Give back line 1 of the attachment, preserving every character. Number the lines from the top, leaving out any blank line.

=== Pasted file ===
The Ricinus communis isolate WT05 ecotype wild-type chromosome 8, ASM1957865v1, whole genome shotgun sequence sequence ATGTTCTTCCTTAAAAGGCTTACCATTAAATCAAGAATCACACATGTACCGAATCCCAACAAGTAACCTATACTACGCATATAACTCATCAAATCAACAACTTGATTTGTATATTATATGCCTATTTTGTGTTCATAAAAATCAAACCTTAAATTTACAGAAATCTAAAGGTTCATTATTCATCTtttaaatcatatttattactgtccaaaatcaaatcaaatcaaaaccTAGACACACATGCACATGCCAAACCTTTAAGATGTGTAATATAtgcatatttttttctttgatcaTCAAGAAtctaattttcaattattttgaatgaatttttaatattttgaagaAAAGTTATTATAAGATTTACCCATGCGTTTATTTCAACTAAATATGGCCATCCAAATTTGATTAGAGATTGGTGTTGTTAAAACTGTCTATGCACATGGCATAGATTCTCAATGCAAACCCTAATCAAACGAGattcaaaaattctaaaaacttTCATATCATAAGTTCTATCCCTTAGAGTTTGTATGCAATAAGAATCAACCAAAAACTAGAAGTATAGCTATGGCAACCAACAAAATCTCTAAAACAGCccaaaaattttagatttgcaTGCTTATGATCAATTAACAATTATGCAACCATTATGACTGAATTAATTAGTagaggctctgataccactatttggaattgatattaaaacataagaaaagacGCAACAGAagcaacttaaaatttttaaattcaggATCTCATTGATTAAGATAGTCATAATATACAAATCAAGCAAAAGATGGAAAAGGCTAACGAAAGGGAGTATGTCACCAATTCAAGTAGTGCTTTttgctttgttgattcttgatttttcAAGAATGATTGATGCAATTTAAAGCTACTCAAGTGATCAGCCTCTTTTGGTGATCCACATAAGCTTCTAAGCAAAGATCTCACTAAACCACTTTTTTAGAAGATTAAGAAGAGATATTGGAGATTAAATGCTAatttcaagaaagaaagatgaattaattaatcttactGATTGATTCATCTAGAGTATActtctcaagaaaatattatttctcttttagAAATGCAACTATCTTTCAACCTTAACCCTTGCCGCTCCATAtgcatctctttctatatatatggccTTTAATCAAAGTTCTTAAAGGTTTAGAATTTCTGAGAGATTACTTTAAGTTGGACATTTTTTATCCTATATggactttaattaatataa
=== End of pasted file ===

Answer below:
The Ricinus communis isolate WT05 ecotype wild-type chromosome 8, ASM1957865v1, whole genome shotgun sequence sequence ATGTTCTTCCTTAAAAGGCTTACCATTAAATCAAGAATCACACATGTACCGAATCCCAACAAGTAACCTATACTACGCATATAACTCATCAAATCAACAACTTGATTTGTATATTATATGCCTATTTTGTGTTCATAAAAATCAAACCTTAAATTTACAGAAATCTAAAGGTTCATTATTCATCTtttaaatcatatttattactgtccaaaatcaaatcaaatcaaaaccTAGACACACATGCACATGCCAAACCTTTAAGATGTGTAATATAtgcatatttttttctttgatcaTCAAGAAtctaattttcaattattttgaatgaatttttaatattttgaagaAAAGTTATTATAAGATTTACCCATGCGTTTATTTCAACTAAATATGGCCATCCAAATTTGATTAGAGATTGGTGTTGTTAAAACTGTCTATGCACATGGCATAGATTCTCAATGCAAACCCTAATCAAACGAGattcaaaaattctaaaaacttTCATATCATAAGTTCTATCCCTTAGAGTTTGTATGCAATAAGAATCAACCAAAAACTAGAAGTATAGCTATGGCAACCAACAAAATCTCTAAAACAGCccaaaaattttagatttgcaTGCTTATGATCAATTAACAATTATGCAACCATTATGACTGAATTAATTAGTagaggctctgataccactatttggaattgatattaaaacataagaaaagacGCAACAGAagcaacttaaaatttttaaattcaggATCTCATTGATTAAGATAGTCATAATATACAAATCAAGCAAAAGATGGAAAAGGCTAACGAAAGGGAGTATGTCACCAATTCAAGTAGTGCTTTttgctttgttgattcttgatttttcAAGAATGATTGATGCAATTTAAAGCTACTCAAGTGATCAGCCTCTTTTGGTGATCCACATAAGCTTCTAAGCAAAGATCTCACTAAACCACTTTTTTAGAAGATTAAGAAGAGATATTGGAGATTAAATGCTAatttcaagaaagaaagatgaattaattaatcttactGATTGATTCATCTAGAGTATActtctcaagaaaatattatttctcttttagAAATGCAACTATCTTTCAACCTTAACCCTTGCCGCTCCATAtgcatctctttctatatatatggccTTTAATCAAAGTTCTTAAAGGTTTAGAATTTCTGAGAGATTACTTTAAGTTGGACATTTTTTATCCTATATggactttaattaatataa